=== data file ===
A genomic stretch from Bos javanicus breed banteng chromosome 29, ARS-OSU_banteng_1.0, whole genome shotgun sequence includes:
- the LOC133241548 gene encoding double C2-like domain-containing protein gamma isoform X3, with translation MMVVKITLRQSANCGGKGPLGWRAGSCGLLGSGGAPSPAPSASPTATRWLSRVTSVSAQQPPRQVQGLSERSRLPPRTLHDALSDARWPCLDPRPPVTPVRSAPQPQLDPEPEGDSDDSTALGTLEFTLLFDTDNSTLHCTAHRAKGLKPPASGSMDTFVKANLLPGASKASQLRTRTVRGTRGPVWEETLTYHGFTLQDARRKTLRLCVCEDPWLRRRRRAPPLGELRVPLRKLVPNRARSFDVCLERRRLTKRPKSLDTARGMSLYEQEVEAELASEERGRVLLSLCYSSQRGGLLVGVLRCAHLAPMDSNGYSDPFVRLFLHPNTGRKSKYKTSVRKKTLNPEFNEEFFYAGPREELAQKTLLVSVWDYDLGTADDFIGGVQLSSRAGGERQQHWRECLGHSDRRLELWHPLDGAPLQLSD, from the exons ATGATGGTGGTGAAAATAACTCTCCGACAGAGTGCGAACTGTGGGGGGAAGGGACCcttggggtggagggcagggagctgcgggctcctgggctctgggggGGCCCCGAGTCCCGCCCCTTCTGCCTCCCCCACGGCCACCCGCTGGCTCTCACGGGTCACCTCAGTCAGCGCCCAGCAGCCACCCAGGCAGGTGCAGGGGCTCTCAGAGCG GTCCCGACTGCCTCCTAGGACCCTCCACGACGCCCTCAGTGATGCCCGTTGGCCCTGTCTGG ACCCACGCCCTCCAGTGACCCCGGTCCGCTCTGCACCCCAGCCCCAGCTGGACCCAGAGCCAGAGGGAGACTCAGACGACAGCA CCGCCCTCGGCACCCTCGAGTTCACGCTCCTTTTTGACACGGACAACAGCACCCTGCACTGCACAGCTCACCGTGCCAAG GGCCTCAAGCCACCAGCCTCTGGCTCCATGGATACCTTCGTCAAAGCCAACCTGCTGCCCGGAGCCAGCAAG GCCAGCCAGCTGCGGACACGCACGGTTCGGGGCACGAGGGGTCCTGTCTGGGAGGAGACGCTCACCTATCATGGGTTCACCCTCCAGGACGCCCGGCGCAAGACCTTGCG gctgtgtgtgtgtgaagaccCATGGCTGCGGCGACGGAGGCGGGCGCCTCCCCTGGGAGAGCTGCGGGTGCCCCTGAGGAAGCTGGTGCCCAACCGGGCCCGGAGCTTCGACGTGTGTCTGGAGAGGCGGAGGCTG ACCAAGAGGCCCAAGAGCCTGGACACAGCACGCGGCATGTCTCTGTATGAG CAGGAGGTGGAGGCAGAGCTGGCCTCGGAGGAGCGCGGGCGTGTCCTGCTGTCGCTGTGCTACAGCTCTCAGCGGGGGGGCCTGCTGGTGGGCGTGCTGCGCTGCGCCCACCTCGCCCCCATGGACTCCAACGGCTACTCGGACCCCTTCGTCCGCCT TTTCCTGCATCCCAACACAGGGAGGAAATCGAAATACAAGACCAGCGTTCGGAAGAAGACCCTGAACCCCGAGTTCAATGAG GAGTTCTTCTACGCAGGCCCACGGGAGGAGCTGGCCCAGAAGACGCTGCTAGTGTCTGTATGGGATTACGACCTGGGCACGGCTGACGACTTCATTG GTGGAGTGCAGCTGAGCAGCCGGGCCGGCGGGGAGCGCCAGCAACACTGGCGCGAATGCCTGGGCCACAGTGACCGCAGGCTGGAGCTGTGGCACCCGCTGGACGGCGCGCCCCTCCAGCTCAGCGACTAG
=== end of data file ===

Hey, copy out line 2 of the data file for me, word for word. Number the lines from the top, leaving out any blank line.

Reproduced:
- the LOC133241548 gene encoding double C2-like domain-containing protein gamma isoform X3, with translation MMVVKITLRQSANCGGKGPLGWRAGSCGLLGSGGAPSPAPSASPTATRWLSRVTSVSAQQPPRQVQGLSERSRLPPRTLHDALSDARWPCLDPRPPVTPVRSAPQPQLDPEPEGDSDDSTALGTLEFTLLFDTDNSTLHCTAHRAKGLKPPASGSMDTFVKANLLPGASKASQLRTRTVRGTRGPVWEETLTYHGFTLQDARRKTLRLCVCEDPWLRRRRRAPPLGELRVPLRKLVPNRARSFDVCLERRRLTKRPKSLDTARGMSLYEQEVEAELASEERGRVLLSLCYSSQRGGLLVGVLRCAHLAPMDSNGYSDPFVRLFLHPNTGRKSKYKTSVRKKTLNPEFNEEFFYAGPREELAQKTLLVSVWDYDLGTADDFIGGVQLSSRAGGERQQHWRECLGHSDRRLELWHPLDGAPLQLSD, from the exons ATGATGGTGGTGAAAATAACTCTCCGACAGAGTGCGAACTGTGGGGGGAAGGGACCcttggggtggagggcagggagctgcgggctcctgggctctgggggGGCCCCGAGTCCCGCCCCTTCTGCCTCCCCCACGGCCACCCGCTGGCTCTCACGGGTCACCTCAGTCAGCGCCCAGCAGCCACCCAGGCAGGTGCAGGGGCTCTCAGAGCG GTCCCGACTGCCTCCTAGGACCCTCCACGACGCCCTCAGTGATGCCCGTTGGCCCTGTCTGG ACCCACGCCCTCCAGTGACCCCGGTCCGCTCTGCACCCCAGCCCCAGCTGGACCCAGAGCCAGAGGGAGACTCAGACGACAGCA CCGCCCTCGGCACCCTCGAGTTCACGCTCCTTTTTGACACGGACAACAGCACCCTGCACTGCACAGCTCACCGTGCCAAG GGCCTCAAGCCACCAGCCTCTGGCTCCATGGATACCTTCGTCAAAGCCAACCTGCTGCCCGGAGCCAGCAAG GCCAGCCAGCTGCGGACACGCACGGTTCGGGGCACGAGGGGTCCTGTCTGGGAGGAGACGCTCACCTATCATGGGTTCACCCTCCAGGACGCCCGGCGCAAGACCTTGCG gctgtgtgtgtgtgaagaccCATGGCTGCGGCGACGGAGGCGGGCGCCTCCCCTGGGAGAGCTGCGGGTGCCCCTGAGGAAGCTGGTGCCCAACCGGGCCCGGAGCTTCGACGTGTGTCTGGAGAGGCGGAGGCTG ACCAAGAGGCCCAAGAGCCTGGACACAGCACGCGGCATGTCTCTGTATGAG CAGGAGGTGGAGGCAGAGCTGGCCTCGGAGGAGCGCGGGCGTGTCCTGCTGTCGCTGTGCTACAGCTCTCAGCGGGGGGGCCTGCTGGTGGGCGTGCTGCGCTGCGCCCACCTCGCCCCCATGGACTCCAACGGCTACTCGGACCCCTTCGTCCGCCT TTTCCTGCATCCCAACACAGGGAGGAAATCGAAATACAAGACCAGCGTTCGGAAGAAGACCCTGAACCCCGAGTTCAATGAG GAGTTCTTCTACGCAGGCCCACGGGAGGAGCTGGCCCAGAAGACGCTGCTAGTGTCTGTATGGGATTACGACCTGGGCACGGCTGACGACTTCATTG GTGGAGTGCAGCTGAGCAGCCGGGCCGGCGGGGAGCGCCAGCAACACTGGCGCGAATGCCTGGGCCACAGTGACCGCAGGCTGGAGCTGTGGCACCCGCTGGACGGCGCGCCCCTCCAGCTCAGCGACTAG